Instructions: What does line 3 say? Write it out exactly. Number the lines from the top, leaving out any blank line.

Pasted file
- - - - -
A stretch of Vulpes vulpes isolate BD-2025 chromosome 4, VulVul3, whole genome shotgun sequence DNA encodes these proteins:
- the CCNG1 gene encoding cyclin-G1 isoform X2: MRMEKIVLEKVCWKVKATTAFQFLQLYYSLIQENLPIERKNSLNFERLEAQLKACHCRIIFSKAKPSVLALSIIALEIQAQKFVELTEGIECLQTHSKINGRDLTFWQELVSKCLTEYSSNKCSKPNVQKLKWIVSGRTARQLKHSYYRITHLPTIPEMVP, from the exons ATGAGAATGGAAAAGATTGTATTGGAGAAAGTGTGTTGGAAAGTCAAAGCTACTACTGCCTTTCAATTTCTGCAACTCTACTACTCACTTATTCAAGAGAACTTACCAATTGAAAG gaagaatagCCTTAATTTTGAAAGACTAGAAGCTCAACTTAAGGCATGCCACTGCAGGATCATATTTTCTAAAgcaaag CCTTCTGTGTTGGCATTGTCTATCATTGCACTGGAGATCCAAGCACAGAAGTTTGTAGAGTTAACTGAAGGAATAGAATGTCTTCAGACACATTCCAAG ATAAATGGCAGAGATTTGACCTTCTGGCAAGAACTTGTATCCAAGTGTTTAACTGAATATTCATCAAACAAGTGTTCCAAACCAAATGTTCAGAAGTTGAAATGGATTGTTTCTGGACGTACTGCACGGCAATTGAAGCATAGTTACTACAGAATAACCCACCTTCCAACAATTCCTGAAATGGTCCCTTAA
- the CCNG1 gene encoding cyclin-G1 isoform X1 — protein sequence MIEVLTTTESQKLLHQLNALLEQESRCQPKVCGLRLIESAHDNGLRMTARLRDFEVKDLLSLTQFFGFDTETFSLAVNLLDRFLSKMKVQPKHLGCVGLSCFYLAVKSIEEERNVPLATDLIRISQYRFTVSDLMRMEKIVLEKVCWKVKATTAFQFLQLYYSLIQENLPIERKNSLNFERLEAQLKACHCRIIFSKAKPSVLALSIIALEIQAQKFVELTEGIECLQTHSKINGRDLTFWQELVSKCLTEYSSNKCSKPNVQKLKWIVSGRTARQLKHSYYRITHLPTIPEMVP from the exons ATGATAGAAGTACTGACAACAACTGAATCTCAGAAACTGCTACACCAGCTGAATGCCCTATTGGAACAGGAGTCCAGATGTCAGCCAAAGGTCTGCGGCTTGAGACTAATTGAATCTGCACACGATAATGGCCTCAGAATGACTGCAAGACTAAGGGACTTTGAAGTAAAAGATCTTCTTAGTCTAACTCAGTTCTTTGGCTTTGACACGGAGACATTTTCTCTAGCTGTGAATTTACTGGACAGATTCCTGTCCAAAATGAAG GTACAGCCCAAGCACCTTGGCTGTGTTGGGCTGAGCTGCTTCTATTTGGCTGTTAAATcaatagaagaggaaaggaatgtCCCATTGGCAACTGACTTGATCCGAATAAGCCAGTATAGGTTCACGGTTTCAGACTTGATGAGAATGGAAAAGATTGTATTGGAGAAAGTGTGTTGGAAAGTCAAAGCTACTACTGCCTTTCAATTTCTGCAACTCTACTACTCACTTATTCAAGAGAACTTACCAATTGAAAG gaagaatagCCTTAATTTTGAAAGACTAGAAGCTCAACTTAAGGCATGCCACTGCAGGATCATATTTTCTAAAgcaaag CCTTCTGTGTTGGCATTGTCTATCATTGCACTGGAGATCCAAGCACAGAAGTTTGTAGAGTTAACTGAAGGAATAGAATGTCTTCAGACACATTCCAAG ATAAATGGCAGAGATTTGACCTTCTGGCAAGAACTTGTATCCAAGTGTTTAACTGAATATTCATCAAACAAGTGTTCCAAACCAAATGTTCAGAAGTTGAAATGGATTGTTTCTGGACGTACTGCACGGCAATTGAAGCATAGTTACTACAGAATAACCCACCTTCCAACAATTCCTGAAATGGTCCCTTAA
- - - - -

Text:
- the CCNG1 gene encoding cyclin-G1 isoform X1 — protein sequence MIEVLTTTESQKLLHQLNALLEQESRCQPKVCGLRLIESAHDNGLRMTARLRDFEVKDLLSLTQFFGFDTETFSLAVNLLDRFLSKMKVQPKHLGCVGLSCFYLAVKSIEEERNVPLATDLIRISQYRFTVSDLMRMEKIVLEKVCWKVKATTAFQFLQLYYSLIQENLPIERKNSLNFERLEAQLKACHCRIIFSKAKPSVLALSIIALEIQAQKFVELTEGIECLQTHSKINGRDLTFWQELVSKCLTEYSSNKCSKPNVQKLKWIVSGRTARQLKHSYYRITHLPTIPEMVP from the exons ATGATAGAAGTACTGACAACAACTGAATCTCAGAAACTGCTACACCAGCTGAATGCCCTATTGGAACAGGAGTCCAGATGTCAGCCAAAGGTCTGCGGCTTGAGACTAATTGAATCTGCACACGATAATGGCCTCAGAATGACTGCAAGACTAAGGGACTTTGAAGTAAAAGATCTTCTTAGTCTAACTCAGTTCTTTGGCTTTGACACGGAGACATTTTCTCTAGCTGTGAATTTACTGGACAGATTCCTGTCCAAAATGAAG GTACAGCCCAAGCACCTTGGCTGTGTTGGGCTGAGCTGCTTCTATTTGGCTGTTAAATcaatagaagaggaaaggaatgtCCCATTGGCAACTGACTTGATCCGAATAAGCCAGTATAGGTTCACGGTTTCAGACTTGATGAGAATGGAAAAGATTGTATTGGAGAAAGTGTGTTGGAAAGTCAAAGCTACTACTGCCTTTCAATTTCTGCAACTCTACTACTCACTTATTCAAGAGAACTTACCAATTGAAAG gaagaatagCCTTAATTTTGAAAGACTAGAAGCTCAACTTAAGGCATGCCACTGCAGGATCATATTTTCTAAAgcaaag CCTTCTGTGTTGGCATTGTCTATCATTGCACTGGAGATCCAAGCACAGAAGTTTGTAGAGTTAACTGAAGGAATAGAATGTCTTCAGACACATTCCAAG ATAAATGGCAGAGATTTGACCTTCTGGCAAGAACTTGTATCCAAGTGTTTAACTGAATATTCATCAAACAAGTGTTCCAAACCAAATGTTCAGAAGTTGAAATGGATTGTTTCTGGACGTACTGCACGGCAATTGAAGCATAGTTACTACAGAATAACCCACCTTCCAACAATTCCTGAAATGGTCCCTTAA